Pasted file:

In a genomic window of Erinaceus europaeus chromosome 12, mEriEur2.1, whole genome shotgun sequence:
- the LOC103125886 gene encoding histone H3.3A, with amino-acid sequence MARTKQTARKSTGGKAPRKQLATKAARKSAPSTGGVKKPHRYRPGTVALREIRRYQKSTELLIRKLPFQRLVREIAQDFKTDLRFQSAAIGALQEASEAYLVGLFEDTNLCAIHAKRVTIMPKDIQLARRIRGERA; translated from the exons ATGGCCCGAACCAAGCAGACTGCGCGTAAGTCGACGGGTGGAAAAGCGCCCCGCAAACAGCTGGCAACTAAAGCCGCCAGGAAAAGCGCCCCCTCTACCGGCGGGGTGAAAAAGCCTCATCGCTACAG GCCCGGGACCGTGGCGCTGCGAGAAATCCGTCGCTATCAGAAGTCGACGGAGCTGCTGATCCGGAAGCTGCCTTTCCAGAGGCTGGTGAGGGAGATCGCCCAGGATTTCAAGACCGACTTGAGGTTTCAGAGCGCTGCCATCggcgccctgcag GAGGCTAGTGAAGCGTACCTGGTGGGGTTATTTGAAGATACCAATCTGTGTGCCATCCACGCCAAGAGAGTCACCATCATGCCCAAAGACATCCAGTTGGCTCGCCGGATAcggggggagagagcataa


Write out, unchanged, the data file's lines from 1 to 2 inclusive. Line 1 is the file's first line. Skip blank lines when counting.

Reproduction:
In a genomic window of Erinaceus europaeus chromosome 12, mEriEur2.1, whole genome shotgun sequence:
- the LOC103125886 gene encoding histone H3.3A, with amino-acid sequence MARTKQTARKSTGGKAPRKQLATKAARKSAPSTGGVKKPHRYRPGTVALREIRRYQKSTELLIRKLPFQRLVREIAQDFKTDLRFQSAAIGALQEASEAYLVGLFEDTNLCAIHAKRVTIMPKDIQLARRIRGERA; translated from the exons ATGGCCCGAACCAAGCAGACTGCGCGTAAGTCGACGGGTGGAAAAGCGCCCCGCAAACAGCTGGCAACTAAAGCCGCCAGGAAAAGCGCCCCCTCTACCGGCGGGGTGAAAAAGCCTCATCGCTACAG GCCCGGGACCGTGGCGCTGCGAGAAATCCGTCGCTATCAGAAGTCGACGGAGCTGCTGATCCGGAAGCTGCCTTTCCAGAGGCTGGTGAGGGAGATCGCCCAGGATTTCAAGACCGACTTGAGGTTTCAGAGCGCTGCCATCggcgccctgcag GAGGCTAGTGAAGCGTACCTGGTGGGGTTATTTGAAGATACCAATCTGTGTGCCATCCACGCCAAGAGAGTCACCATCATGCCCAAAGACATCCAGTTGGCTCGCCGGATAcggggggagagagcataa